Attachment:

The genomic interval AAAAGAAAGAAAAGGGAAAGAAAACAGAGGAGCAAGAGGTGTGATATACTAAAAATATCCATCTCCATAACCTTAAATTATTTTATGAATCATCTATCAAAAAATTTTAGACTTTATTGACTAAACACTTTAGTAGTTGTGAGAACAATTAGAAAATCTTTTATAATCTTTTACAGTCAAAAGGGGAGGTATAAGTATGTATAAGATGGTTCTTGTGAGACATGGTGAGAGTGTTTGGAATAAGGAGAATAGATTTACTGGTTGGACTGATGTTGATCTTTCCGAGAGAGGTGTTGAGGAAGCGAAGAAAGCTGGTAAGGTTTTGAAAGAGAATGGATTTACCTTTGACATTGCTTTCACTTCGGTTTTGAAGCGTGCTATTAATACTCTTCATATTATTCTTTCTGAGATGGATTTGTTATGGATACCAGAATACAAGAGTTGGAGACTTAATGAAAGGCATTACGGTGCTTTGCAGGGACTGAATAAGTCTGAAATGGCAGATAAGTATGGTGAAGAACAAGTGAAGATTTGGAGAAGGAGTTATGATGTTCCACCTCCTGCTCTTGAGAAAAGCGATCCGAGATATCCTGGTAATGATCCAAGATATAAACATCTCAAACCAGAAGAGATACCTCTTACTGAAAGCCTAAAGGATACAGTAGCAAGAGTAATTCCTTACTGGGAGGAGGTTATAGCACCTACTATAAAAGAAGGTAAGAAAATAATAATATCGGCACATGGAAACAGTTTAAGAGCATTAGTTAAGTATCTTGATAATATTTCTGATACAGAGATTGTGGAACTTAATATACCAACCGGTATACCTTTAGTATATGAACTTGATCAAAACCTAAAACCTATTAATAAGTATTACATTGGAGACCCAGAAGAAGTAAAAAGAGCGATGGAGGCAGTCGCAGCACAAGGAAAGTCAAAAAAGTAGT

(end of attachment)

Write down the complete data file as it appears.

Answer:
The genomic interval AAAAGAAAGAAAAGGGAAAGAAAACAGAGGAGCAAGAGGTGTGATATACTAAAAATATCCATCTCCATAACCTTAAATTATTTTATGAATCATCTATCAAAAAATTTTAGACTTTATTGACTAAACACTTTAGTAGTTGTGAGAACAATTAGAAAATCTTTTATAATCTTTTACAGTCAAAAGGGGAGGTATAAGTATGTATAAGATGGTTCTTGTGAGACATGGTGAGAGTGTTTGGAATAAGGAGAATAGATTTACTGGTTGGACTGATGTTGATCTTTCCGAGAGAGGTGTTGAGGAAGCGAAGAAAGCTGGTAAGGTTTTGAAAGAGAATGGATTTACCTTTGACATTGCTTTCACTTCGGTTTTGAAGCGTGCTATTAATACTCTTCATATTATTCTTTCTGAGATGGATTTGTTATGGATACCAGAATACAAGAGTTGGAGACTTAATGAAAGGCATTACGGTGCTTTGCAGGGACTGAATAAGTCTGAAATGGCAGATAAGTATGGTGAAGAACAAGTGAAGATTTGGAGAAGGAGTTATGATGTTCCACCTCCTGCTCTTGAGAAAAGCGATCCGAGATATCCTGGTAATGATCCAAGATATAAACATCTCAAACCAGAAGAGATACCTCTTACTGAAAGCCTAAAGGATACAGTAGCAAGAGTAATTCCTTACTGGGAGGAGGTTATAGCACCTACTATAAAAGAAGGTAAGAAAATAATAATATCGGCACATGGAAACAGTTTAAGAGCATTAGTTAAGTATCTTGATAATATTTCTGATACAGAGATTGTGGAACTTAATATACCAACCGGTATACCTTTAGTATATGAACTTGATCAAAACCTAAAACCTATTAATAAGTATTACATTGGAGACCCAGAAGAAGTAAAAAGAGCGATGGAGGCAGTCGCAGCACAAGGAAAGTCAAAAAAGTAGT